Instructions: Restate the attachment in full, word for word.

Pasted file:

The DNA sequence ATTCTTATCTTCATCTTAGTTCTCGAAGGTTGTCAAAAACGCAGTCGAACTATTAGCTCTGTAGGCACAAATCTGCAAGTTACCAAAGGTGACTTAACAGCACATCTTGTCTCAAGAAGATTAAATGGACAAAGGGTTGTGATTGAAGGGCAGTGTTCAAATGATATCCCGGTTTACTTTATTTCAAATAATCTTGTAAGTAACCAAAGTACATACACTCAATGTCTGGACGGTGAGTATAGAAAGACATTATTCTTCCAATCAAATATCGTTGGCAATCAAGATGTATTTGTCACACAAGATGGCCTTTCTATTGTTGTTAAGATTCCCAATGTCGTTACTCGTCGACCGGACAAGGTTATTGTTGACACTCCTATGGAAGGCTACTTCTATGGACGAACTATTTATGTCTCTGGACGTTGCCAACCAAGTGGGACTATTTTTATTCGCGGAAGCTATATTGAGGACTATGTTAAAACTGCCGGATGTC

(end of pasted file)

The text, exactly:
The DNA sequence ATTCTTATCTTCATCTTAGTTCTCGAAGGTTGTCAAAAACGCAGTCGAACTATTAGCTCTGTAGGCACAAATCTGCAAGTTACCAAAGGTGACTTAACAGCACATCTTGTCTCAAGAAGATTAAATGGACAAAGGGTTGTGATTGAAGGGCAGTGTTCAAATGATATCCCGGTTTACTTTATTTCAAATAATCTTGTAAGTAACCAAAGTACATACACTCAATGTCTGGACGGTGAGTATAGAAAGACATTATTCTTCCAATCAAATATCGTTGGCAATCAAGATGTATTTGTCACACAAGATGGCCTTTCTATTGTTGTTAAGATTCCCAATGTCGTTACTCGTCGACCGGACAAGGTTATTGTTGACACTCCTATGGAAGGCTACTTCTATGGACGAACTATTTATGTCTCTGGACGTTGCCAACCAAGTGGGACTATTTTTATTCGCGGAAGCTATATTGAGGACTATGTTAAAACTGCCGGATGTC